This image shows communities that FNTI has alumni (blue) and where current students are from (green).
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Interactive FNTI map plots communities served
First Nations Technical Institute (FNTI) recently launched its interactive Indigenous Enrolment & Alumni Map. The map, created and maintained by FNTI and superimposed on Google Maps, shows First Nation, Metis & Inuit communities across Ontario and Canada. The map provides a visual representation of FNTI’s Indigenous community reach (FNTI alumni and current students in attendance.)
FNTI is a post-secondary institute based in Tyendinaga, Ontario that specializes in Indigenous post-secondary education. It has served students across Ontario and from coast to coast to coast – including three territories and all 10 provinces.
“After 34 years of providing education to First Nation communities far and wide, we now have a tool to record our reach and engage people in a discussion about Indigenous post-secondary, said FNTI president Suzanne Brant. “The interactive map will promote discussion about FNTI’s Indigenous post-secondary history and our approach to community programming. It tells our story at a glance.”
The map showcases FNTI’s wide-reaching enrolment and is the first of its kind for Indigenous education.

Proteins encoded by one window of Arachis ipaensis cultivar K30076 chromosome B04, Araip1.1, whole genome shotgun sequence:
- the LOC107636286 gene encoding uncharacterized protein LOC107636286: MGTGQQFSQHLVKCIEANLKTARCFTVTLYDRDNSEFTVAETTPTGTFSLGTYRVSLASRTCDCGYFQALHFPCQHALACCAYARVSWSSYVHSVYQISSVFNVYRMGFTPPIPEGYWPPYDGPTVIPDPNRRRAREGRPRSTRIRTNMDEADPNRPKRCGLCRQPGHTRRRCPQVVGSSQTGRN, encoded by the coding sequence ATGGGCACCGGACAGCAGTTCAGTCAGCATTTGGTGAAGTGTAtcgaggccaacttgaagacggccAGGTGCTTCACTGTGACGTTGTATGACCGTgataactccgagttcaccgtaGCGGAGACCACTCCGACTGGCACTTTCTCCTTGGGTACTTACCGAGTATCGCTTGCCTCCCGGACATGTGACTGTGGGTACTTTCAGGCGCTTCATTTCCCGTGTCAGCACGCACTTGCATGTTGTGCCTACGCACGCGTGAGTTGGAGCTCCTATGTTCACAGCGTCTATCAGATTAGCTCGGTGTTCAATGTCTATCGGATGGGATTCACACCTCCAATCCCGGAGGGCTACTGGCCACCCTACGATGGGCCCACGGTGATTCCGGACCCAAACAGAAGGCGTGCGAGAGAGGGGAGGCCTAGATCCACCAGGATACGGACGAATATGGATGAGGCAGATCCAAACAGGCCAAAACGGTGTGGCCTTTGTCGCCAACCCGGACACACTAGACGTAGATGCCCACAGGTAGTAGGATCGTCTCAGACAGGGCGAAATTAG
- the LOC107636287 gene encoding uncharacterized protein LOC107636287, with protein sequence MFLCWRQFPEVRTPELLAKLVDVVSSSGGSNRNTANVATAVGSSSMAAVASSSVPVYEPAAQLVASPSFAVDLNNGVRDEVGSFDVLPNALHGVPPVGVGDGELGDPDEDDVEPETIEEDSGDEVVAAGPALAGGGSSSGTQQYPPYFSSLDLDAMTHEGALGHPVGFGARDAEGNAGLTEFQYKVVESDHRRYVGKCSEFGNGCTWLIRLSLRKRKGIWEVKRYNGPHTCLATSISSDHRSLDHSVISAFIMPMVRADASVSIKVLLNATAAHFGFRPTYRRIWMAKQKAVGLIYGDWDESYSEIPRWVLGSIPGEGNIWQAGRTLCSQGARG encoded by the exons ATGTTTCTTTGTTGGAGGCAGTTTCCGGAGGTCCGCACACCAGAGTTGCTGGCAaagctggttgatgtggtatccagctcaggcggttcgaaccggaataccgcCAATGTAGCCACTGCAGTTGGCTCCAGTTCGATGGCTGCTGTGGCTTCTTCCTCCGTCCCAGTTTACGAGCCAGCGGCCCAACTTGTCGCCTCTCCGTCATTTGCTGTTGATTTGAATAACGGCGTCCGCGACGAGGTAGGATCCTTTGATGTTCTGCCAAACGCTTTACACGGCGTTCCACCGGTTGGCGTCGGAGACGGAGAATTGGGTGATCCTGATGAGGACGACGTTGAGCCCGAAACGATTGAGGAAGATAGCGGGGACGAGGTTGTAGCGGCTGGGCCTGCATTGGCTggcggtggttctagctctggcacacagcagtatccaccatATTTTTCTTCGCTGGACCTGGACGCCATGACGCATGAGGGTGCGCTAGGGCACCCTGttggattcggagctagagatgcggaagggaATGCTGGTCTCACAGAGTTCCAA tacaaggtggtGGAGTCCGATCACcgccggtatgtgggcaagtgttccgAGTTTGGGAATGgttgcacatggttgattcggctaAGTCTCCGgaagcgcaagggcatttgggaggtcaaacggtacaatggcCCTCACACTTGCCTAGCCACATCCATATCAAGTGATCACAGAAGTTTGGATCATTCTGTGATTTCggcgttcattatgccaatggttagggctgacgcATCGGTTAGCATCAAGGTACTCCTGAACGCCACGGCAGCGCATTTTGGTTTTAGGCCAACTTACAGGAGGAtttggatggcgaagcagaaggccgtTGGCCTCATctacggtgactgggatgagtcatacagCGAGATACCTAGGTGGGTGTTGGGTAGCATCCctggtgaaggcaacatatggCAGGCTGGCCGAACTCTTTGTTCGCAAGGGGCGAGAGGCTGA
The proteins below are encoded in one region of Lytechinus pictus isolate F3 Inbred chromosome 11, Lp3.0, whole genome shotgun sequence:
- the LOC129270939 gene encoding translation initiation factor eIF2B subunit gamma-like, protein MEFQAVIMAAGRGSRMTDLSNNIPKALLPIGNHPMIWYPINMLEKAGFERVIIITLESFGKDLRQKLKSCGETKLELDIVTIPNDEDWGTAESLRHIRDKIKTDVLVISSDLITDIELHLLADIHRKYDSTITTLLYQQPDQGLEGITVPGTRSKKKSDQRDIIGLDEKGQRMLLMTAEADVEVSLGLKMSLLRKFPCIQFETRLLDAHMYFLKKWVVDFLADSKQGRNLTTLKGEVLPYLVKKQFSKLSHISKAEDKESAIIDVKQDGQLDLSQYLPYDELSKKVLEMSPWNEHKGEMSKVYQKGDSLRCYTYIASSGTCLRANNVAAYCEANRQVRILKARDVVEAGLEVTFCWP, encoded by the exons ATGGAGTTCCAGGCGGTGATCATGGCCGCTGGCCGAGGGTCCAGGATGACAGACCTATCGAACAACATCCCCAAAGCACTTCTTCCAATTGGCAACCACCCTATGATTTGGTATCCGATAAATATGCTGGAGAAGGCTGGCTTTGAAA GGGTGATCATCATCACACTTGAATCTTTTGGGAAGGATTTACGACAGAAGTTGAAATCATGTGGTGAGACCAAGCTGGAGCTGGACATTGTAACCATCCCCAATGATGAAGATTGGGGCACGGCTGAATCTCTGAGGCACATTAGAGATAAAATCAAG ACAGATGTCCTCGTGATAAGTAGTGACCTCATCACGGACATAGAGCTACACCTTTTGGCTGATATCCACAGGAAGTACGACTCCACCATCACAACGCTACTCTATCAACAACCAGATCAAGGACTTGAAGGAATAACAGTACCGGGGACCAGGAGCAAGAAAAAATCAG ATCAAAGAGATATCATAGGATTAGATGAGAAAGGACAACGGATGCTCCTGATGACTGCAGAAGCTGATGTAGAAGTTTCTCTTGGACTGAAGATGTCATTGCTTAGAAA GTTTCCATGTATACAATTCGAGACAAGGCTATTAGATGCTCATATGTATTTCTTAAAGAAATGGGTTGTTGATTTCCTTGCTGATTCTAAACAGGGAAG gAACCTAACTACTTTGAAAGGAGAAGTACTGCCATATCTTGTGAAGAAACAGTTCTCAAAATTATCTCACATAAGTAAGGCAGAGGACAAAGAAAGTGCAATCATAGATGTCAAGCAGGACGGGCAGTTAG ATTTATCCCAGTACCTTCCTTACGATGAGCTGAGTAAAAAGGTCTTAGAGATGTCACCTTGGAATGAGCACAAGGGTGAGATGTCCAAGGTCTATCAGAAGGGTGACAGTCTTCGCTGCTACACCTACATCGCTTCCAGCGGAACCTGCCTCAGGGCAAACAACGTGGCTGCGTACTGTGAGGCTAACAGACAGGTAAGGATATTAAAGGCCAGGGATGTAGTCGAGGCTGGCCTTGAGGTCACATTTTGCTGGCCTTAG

When a user clicks on a pin, they can learn information about the community (including location and membership) and see the numbers of alumni and currently enrolled students, if any. FNTI strives for inclusivity and equity, and the map helps to visualize this success.
“This mapping project illustrates our reciprocal relationship with learners, communities, and nations,” Brant said. “Learning is healing and healing is learning. FNTI is delivering Indigenous education and our communities are becoming healthier, building capacity and opening doors to economic opportunities.”
Although FNTI receives applications for academic programs primarily from across Ontario, they also receive applications to their First Peoples Aviation Technology program from across Canada. This diversity makes FNTI a welcoming place of learning for Indigenous peoples of all backgrounds.
FNTI continues to develop Indigenous curriculum. “Our new programming is in response to identified need. We listen and respond to requests from communities. Data collected informs our enrolment plan and defines programming and locations to deliver to,” Brant concluded.
FNTI aims to serve more communities each year and provide Indigenous students with the opportunity to learn in their culture and fulfill their potential. Enrolments for the 2019-20 academic year are currently open and interested applicants can find more information here.